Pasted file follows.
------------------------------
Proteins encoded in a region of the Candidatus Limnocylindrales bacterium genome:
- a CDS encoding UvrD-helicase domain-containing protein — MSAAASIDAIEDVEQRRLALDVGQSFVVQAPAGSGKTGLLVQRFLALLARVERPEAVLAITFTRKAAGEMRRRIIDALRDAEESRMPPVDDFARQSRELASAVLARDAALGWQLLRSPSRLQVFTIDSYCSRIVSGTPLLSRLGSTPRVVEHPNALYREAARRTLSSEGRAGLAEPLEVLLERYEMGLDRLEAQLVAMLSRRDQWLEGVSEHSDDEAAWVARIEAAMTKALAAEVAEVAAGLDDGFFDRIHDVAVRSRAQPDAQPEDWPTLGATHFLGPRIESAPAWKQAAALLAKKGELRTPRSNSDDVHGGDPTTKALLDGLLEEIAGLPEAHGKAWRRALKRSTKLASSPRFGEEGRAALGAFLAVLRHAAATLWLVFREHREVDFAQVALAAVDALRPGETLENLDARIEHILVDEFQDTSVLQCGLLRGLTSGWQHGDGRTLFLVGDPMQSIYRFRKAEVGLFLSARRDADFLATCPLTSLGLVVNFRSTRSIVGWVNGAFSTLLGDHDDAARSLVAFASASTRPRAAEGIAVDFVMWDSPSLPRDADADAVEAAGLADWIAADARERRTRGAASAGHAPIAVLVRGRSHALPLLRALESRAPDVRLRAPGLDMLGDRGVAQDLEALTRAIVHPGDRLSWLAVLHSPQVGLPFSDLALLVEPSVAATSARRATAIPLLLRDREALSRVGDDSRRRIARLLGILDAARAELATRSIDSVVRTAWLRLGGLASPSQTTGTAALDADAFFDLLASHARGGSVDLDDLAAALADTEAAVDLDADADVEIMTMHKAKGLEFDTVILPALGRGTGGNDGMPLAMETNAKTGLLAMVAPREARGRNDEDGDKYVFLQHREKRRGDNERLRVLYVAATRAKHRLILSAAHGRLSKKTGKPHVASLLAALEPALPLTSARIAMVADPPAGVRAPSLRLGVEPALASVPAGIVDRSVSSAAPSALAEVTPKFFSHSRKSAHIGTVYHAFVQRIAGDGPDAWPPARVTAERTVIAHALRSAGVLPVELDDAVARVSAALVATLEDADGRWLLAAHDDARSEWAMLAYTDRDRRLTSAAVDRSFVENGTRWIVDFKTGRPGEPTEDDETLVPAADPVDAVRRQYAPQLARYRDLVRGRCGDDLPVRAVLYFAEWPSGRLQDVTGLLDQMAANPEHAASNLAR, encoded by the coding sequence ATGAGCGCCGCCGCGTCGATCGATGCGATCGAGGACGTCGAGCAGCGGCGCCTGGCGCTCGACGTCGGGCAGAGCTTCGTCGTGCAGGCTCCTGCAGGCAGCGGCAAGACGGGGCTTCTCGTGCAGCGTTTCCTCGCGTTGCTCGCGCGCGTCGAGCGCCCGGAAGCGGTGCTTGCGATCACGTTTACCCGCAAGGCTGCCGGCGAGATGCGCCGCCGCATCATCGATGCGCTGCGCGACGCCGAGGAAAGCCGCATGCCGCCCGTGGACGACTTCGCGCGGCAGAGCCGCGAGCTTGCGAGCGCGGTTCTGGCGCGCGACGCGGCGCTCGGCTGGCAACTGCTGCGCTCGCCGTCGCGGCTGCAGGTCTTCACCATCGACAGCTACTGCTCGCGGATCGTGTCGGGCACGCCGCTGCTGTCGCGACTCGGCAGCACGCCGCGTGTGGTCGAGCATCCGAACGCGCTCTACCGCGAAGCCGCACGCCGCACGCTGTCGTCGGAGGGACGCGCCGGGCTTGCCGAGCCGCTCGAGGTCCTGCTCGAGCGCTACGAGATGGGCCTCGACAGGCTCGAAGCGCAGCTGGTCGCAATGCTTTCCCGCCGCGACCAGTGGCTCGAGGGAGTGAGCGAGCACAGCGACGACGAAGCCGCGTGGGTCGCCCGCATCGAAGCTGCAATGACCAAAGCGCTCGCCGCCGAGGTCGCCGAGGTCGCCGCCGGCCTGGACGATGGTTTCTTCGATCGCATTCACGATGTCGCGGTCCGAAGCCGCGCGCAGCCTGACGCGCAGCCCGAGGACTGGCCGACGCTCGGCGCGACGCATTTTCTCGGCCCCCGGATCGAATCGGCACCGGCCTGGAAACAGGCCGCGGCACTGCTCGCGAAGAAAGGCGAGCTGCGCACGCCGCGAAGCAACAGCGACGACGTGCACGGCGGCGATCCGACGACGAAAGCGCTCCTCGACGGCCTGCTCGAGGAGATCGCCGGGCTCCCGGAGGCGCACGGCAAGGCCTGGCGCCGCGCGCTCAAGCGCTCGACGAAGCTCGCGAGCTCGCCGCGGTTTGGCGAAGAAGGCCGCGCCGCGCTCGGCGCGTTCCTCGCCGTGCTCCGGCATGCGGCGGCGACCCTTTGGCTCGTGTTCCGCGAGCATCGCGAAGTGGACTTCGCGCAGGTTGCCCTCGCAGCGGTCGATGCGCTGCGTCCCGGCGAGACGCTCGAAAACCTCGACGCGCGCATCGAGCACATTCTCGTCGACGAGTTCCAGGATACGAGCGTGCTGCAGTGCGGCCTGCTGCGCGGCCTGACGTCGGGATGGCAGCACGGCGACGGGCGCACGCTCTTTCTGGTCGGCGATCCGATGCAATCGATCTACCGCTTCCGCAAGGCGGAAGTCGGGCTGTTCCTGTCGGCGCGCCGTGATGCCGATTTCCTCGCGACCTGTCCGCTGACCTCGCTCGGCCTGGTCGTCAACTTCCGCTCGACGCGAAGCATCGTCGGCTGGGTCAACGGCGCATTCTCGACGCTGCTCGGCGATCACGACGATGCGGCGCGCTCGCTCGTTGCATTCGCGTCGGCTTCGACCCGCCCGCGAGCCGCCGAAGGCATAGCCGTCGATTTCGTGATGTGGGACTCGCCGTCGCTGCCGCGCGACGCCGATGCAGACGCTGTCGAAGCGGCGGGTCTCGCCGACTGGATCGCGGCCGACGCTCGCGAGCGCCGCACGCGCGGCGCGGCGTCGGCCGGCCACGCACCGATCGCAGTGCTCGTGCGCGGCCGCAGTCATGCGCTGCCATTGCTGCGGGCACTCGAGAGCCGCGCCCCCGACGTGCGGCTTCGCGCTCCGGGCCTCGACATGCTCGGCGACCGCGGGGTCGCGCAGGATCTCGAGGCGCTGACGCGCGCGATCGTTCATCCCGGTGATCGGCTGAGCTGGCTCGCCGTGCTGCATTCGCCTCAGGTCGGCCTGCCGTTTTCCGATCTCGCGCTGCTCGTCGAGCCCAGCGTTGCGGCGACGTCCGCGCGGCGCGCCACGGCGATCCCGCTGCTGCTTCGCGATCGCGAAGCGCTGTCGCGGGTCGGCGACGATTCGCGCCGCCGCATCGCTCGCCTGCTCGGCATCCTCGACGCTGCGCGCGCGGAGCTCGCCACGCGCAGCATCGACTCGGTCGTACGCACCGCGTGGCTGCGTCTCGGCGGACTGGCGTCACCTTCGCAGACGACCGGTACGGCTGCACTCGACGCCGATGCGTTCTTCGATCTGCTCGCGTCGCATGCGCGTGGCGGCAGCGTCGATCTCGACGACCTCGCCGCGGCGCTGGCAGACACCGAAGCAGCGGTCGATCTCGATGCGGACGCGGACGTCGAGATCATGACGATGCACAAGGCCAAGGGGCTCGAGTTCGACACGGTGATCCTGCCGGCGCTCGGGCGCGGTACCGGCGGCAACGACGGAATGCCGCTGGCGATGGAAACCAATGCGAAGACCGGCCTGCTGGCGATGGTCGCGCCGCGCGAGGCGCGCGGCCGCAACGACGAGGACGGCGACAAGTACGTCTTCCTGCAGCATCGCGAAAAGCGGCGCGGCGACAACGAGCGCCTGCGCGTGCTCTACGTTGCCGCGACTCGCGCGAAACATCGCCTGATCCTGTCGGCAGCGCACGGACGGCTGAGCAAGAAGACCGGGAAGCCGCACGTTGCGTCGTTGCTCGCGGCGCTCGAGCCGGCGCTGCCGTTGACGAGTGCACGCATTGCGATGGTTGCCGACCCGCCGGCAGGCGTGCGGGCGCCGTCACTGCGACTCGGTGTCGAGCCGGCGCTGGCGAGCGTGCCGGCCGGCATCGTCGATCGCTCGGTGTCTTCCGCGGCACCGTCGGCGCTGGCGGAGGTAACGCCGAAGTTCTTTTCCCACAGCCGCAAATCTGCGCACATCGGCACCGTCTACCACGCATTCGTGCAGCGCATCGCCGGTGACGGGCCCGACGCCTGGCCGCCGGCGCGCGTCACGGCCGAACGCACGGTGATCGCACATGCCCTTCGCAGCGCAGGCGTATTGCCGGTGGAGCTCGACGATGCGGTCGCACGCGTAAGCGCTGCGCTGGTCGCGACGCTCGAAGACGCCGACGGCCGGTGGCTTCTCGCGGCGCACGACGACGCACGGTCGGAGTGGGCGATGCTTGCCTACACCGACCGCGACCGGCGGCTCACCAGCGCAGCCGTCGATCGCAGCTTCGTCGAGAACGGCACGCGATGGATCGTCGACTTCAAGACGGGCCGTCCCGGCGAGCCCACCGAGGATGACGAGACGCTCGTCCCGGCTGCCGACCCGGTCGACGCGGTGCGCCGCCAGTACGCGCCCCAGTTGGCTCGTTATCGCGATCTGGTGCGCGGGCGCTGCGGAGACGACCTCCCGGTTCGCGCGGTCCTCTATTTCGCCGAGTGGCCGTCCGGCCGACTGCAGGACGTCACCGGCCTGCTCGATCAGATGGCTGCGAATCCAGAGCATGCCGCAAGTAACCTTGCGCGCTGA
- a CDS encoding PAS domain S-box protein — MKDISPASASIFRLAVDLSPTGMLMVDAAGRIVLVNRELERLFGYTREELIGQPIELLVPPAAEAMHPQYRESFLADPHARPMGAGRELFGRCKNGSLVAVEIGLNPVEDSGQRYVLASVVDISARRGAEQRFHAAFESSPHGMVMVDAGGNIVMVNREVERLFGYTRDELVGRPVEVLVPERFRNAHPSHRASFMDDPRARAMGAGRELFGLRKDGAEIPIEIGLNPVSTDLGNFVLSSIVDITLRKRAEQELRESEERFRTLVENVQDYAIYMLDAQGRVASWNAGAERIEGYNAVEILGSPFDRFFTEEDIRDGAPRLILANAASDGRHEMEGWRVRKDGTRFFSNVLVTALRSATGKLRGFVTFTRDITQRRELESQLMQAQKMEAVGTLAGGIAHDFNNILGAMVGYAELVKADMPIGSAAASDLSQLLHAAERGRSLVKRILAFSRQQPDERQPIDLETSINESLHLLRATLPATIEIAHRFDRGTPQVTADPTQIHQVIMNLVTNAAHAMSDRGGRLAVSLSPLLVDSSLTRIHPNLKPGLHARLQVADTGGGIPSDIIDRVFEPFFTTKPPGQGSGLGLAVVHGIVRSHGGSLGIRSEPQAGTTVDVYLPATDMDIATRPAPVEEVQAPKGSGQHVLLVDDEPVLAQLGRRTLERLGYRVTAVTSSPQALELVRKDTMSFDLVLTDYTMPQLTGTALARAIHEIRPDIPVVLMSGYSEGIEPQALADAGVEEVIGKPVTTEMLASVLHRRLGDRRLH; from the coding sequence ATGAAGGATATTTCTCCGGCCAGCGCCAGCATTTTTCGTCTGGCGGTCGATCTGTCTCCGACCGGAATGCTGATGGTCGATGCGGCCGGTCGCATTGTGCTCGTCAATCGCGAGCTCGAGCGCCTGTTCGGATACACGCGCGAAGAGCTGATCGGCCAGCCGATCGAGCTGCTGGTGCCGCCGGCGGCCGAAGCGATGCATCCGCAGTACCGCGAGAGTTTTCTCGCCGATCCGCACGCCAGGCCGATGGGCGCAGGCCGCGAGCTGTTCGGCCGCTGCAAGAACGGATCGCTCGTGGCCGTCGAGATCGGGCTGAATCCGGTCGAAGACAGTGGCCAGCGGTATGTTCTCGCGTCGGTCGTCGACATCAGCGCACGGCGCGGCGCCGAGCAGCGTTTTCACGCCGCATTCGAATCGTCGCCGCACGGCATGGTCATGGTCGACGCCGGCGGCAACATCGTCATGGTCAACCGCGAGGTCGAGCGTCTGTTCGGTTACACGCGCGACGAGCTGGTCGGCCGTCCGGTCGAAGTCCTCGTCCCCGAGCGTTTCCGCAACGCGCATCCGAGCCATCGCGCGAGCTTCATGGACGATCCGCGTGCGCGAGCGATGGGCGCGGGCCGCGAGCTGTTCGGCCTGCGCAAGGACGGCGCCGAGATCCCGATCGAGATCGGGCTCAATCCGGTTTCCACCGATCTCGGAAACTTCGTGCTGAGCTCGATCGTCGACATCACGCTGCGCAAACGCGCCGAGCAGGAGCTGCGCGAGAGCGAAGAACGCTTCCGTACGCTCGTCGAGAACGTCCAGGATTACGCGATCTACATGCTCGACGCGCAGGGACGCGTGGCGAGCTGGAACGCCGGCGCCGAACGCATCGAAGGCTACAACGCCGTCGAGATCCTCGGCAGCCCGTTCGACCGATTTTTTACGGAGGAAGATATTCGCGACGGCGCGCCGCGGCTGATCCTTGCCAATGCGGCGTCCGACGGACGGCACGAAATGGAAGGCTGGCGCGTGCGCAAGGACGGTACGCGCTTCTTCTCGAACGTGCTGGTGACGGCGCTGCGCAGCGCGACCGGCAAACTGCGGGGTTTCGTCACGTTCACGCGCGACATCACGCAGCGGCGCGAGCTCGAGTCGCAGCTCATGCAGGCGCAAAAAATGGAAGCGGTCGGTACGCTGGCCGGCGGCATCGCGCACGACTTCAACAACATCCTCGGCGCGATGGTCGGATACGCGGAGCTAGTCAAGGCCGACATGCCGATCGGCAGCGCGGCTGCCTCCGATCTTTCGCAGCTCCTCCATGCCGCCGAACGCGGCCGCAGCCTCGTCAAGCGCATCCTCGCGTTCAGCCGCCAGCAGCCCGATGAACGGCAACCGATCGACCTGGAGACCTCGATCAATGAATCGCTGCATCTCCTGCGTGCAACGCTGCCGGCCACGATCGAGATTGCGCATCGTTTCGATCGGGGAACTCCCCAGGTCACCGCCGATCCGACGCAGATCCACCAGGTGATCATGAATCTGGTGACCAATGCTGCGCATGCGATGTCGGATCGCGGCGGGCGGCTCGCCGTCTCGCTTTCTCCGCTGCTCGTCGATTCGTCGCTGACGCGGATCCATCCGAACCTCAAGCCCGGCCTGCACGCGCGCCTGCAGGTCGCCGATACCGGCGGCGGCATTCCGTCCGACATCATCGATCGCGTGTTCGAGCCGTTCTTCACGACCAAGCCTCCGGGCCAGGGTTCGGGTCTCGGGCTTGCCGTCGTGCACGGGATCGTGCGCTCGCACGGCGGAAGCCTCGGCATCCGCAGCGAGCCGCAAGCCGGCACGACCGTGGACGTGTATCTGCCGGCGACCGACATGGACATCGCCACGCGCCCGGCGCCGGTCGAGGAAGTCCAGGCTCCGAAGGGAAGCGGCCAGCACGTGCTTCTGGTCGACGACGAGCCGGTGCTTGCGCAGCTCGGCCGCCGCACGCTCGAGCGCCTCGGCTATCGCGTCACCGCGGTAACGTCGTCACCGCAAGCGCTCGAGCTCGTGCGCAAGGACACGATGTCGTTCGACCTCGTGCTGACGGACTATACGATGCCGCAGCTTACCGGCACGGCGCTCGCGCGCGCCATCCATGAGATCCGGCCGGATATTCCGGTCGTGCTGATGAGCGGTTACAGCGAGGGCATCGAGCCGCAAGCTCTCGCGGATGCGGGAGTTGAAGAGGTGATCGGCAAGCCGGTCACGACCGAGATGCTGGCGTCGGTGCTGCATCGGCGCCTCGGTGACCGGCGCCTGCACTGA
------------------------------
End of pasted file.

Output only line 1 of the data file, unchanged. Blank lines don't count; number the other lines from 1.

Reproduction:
Proteins encoded in a region of the Candidatus Limnocylindrales bacterium genome: